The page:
Charlotte Gregory (London), The Dynamics of Interracial Pornography in Troy: Fall of a City (2018)

“Colour-blind” casting, an assault on Helen, and a threesome thrown in for good measure… This paper explores the ways in which these deviations from the classical tradition in Troy: Fall of a City (2018) impact both the representation of Achilles in the series and audience receptions of his character. Of particular interest are the ways in which the series seemingly draws on modern conceptions of race and sexuality, such as in the threesome between Achilles, Patroclus, and Briseis – an entirely new creation of the showrunners – which includes allusions to interracial pornographic tropes such as the young white woman engaged in sexual acts with multiple Black partners and the inversion of the historical dynamics of white masters and Black slaves to Black masters and white slaves. Also of interest are the ways in which the series draws on white fantasies and anxieties about Black men, such as the popular pornographic sub- category of ‘cuckold porn’ and the perception of Black men as sexually dangerous and possessing large penises, as seen in Achilles’ assault of Helen, another invention of the showrunners. By analysing key visual features of the medium of television, such as its use of silhouettes and lighting, this paper delves into the complexities of adapting the ancient world for a modern audience and the impact of race on perceptions of sex and sexuality.


Anna Socha (Liverpool), The Iliad 2: A (Very) Dirty Story. Sexualised Retelling of the Iliad and Odyssey

Illicit sexuality underpins the plot of Homer’s Iliad for the original cause of hostility between the Greeks and the Trojans was Paris’ abduction of Helen, at that time the wife of the Spartan king Menelaus. Authors of The Iliad 2 play with the audience’s familiarity with Homer and provide “an 18 minutes long spicy animated film, a twisted version of the Greek tale, the Iliad. A true cult animation of epic proportions” (the producers’ description). In this production, it is not so much pornography itself that need analysis, but the way the adult content is understood and what is its importance. Hence, the aim of this paper is to examine what connotations and consequences this sexual content generates. In the first place, I would like to discuss the animated version through the lens of Christian morality: is this cartoon, with all sorts of sexual possibilities available, a rendition of pagan “pornotopia”? Is it, in its exaggeration, a critique of commonplace stereotypes? Secondly, my objective will be to refocus the familiar epic narrative to make it about sex. The shift does not alter the events but presents opportunity to form a “Priapic” reading of the epic. This sexualised retelling, by reverberating the Carmina Priapea, especially Priapea 68, does not seem to be asking the audience to re-evaluate Homer, but it points out and establishes the potential for different readings of Homer.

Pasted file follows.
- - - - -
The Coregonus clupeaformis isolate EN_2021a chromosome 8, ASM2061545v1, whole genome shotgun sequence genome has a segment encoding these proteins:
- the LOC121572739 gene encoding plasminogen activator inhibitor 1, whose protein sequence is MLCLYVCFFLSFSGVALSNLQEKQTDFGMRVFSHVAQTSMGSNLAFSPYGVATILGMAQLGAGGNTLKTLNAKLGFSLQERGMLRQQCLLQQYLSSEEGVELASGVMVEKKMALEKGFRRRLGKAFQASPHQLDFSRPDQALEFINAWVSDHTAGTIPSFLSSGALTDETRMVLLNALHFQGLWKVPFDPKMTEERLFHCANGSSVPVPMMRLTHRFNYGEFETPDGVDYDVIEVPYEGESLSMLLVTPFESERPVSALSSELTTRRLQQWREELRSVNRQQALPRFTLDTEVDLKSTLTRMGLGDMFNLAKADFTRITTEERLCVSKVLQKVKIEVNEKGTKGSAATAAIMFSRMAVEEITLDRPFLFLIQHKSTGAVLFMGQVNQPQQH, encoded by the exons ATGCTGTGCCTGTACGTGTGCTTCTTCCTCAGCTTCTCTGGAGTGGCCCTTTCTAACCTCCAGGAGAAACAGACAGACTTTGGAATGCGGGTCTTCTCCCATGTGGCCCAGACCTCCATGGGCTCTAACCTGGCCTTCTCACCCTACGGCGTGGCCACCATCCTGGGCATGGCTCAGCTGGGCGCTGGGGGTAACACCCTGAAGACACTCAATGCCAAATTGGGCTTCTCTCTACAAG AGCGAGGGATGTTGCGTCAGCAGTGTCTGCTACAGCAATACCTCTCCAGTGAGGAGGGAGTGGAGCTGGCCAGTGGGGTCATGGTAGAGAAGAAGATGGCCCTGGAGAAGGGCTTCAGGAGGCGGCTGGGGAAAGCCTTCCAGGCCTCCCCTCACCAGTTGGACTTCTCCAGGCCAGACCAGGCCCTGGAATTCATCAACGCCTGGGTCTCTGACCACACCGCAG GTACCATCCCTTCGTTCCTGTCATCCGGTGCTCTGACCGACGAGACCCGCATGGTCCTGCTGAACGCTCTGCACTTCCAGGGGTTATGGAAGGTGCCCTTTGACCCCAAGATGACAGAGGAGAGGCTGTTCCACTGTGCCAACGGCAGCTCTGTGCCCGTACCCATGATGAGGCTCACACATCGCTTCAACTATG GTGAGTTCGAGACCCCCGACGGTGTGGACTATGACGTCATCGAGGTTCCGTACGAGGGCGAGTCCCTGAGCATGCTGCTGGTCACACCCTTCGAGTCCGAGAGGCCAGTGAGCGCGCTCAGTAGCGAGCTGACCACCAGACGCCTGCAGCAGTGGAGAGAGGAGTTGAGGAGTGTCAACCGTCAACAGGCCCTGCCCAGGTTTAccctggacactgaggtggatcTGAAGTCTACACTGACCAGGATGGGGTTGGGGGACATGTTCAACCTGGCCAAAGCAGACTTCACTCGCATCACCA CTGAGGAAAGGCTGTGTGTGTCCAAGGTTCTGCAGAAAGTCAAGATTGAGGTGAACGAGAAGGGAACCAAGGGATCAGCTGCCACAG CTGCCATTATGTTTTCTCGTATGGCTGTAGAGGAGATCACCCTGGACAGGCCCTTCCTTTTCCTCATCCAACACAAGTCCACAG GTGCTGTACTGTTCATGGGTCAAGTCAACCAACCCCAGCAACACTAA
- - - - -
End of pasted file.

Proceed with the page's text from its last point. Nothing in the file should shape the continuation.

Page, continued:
The proposed “reading” has the following effects: it demonstrates the power of parody to adapt a celebrated genre of ancient poetry (i.e. epic) into its obscene little equivalent and, possibly, to re-evaluate audiences’ unfavourable opinion about the pornographic version of the Homeric work.